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Over 30,000 flee Boko Haram violence in northern Nigeria: UN

10 January 2019 14:29

The United Nations (UN) has warned about growing violence by Boko Haram militants in northeastern Nigeria, saying tens of thousands of people — mostly women and children —have fled their homes in the conflict-ridden area over the past weeks.

The international body raised the alarm on Wednesday following heavy clashes between Nigerian government forces and armed militants from the Takfiri terrorist group in Baga Town, on the shores of Lake Chad, about 200 kilometers north of the Borno State capital, Maiduguri.

“More than 30,000 internally displaced people have arrived in Maiduguri, mainly from Baga, in recent weeks. The majority of these people have arrived since December 20, 2018, often after arduous journeys with young children,” said the UN’s humanitarian coordinator in Nigeria, Edward Kallon.

He said a clash on December 26 triggered a “massive displacement” of civilians, causing men, women, and children to flock to already-overcrowded camps in Maiduguri and struggle with a lack of “humanitarian assistance, notably shelter, food, water and sanitation.”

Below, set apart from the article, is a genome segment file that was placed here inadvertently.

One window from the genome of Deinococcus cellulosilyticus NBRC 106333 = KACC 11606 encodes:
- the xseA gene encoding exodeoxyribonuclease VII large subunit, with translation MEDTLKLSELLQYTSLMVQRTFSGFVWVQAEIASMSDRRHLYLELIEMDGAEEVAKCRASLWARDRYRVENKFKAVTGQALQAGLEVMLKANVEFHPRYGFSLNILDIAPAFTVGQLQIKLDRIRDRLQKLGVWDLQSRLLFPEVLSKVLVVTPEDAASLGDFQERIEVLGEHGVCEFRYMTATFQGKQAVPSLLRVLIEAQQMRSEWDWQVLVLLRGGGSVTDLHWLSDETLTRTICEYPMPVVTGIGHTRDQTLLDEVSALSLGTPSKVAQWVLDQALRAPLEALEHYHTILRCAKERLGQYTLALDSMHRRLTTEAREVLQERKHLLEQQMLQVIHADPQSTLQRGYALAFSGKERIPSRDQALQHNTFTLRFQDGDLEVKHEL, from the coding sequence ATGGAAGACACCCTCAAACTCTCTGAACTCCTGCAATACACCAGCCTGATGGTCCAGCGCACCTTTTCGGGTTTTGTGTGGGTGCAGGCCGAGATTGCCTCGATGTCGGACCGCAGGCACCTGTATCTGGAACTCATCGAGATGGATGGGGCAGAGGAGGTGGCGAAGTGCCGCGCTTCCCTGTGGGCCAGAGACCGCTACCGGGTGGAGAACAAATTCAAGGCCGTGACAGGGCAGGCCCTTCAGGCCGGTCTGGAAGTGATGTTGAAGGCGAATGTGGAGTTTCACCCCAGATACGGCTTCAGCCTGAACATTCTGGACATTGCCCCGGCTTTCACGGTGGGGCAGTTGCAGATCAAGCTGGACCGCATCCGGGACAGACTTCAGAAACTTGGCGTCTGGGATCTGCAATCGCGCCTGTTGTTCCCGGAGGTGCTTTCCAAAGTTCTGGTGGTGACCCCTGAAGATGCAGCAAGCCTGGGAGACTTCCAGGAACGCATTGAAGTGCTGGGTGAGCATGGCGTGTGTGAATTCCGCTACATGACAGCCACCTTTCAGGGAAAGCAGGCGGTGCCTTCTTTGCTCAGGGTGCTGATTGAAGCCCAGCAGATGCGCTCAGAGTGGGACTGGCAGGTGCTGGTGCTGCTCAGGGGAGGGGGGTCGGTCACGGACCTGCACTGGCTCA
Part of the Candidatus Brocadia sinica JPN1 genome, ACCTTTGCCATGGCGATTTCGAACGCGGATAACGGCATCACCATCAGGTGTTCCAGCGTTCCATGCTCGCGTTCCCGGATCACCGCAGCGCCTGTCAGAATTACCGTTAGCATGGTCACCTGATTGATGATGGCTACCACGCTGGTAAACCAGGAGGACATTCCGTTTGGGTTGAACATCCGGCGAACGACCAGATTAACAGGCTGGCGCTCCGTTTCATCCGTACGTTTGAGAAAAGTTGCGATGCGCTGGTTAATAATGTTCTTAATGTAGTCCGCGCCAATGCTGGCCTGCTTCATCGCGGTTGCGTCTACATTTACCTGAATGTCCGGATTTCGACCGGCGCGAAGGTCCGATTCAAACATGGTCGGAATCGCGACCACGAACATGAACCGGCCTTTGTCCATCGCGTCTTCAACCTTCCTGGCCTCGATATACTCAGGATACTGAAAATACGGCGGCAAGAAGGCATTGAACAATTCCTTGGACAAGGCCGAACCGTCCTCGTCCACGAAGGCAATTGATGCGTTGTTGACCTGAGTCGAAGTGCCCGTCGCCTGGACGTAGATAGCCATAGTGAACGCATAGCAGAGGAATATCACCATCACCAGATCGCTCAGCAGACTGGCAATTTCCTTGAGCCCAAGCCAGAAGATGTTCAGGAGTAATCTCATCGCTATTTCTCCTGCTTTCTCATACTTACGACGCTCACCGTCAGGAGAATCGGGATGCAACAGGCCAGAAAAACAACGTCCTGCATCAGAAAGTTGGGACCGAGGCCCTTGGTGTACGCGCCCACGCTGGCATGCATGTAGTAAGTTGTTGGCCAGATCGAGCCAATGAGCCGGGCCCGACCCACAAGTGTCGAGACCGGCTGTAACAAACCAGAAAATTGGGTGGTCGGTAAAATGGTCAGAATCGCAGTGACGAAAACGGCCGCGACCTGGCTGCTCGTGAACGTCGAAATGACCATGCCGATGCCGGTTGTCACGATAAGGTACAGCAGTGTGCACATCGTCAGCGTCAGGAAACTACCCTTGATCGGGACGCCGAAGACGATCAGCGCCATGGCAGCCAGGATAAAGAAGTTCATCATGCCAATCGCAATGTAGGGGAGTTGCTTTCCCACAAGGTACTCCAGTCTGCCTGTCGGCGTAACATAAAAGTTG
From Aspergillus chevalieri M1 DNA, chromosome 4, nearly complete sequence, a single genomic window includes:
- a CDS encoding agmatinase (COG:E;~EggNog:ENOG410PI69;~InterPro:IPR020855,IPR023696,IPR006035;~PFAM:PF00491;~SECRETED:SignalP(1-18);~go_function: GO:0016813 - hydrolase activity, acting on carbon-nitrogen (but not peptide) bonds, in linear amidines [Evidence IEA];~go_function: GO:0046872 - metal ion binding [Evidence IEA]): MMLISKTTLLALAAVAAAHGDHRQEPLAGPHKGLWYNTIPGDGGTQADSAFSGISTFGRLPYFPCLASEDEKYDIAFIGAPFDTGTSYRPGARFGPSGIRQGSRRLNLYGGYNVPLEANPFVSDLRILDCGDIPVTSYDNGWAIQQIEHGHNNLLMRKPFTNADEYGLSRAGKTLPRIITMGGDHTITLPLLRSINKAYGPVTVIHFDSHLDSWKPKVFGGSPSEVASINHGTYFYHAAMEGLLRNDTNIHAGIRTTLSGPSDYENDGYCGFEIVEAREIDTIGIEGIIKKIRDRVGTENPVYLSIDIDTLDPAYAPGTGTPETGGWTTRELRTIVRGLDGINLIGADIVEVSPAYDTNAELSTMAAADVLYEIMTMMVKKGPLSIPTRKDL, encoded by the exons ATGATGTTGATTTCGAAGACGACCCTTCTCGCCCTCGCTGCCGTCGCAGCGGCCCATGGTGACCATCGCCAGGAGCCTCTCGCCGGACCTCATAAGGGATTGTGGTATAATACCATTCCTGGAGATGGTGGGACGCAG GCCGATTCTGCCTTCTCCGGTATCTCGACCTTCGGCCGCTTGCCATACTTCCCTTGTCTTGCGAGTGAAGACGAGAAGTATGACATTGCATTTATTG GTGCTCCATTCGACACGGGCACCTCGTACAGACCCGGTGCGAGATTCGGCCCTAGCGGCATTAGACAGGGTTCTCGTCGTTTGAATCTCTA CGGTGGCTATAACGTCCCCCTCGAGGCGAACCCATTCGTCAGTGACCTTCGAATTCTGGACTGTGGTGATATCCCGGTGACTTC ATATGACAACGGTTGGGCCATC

The UN report said a second attack on Monguno, a garrison town southwest of Baga, on December 28 had also led to the arrival of some 20,000 people at one camp in Maiduguri, stretching its capacity beyond the limit.

“The impact of the recent fighting on innocent civilians is devastating and has created a humanitarian tragedy. It is heart-wrenching to see so many of these people living in congested camps, or sleeping outside with no shelter. Civilians continue to bear the brunt of the conflict and the United Nations is extremely concerned about the impact that violence in northeast Nigeria, especially in Borno State, is having on civilians,” Kallon said.

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The UN official further said “some 260 aid workers” had to withdraw from three local government areas in northern Borno State near Lake Chad since November, citing possible attacks by Boko Haram militants.

Kallon said the withdrawal — the largest since the international response to the violence increased in 2016 — had affected the delivery of humanitarian assistance to “hundreds of thousands of people.”

Boko Haram’s nine-year militancy is estimated to have killed more than 27,000 people and forced 1.8 million others to flee their homes, also triggering a humanitarian crisis in Nigeria.

In 2015, Boko Haram pledged allegiance to the Takfiri Daesh terrorist group.

Nigerian President Muhammadu Buhari’s security record has become a campaign issue ahead of a February election in which he is seeking a second term.

Buhari, a former general, came to power in 2015 on a platform of stamping out Boko Haram; but despite retaking swathes of territory from the group, Boko Haram continues to stage attacks targeting both civilians and military personnel.

Buhari’s government maintains that the militancy is close to defeat.

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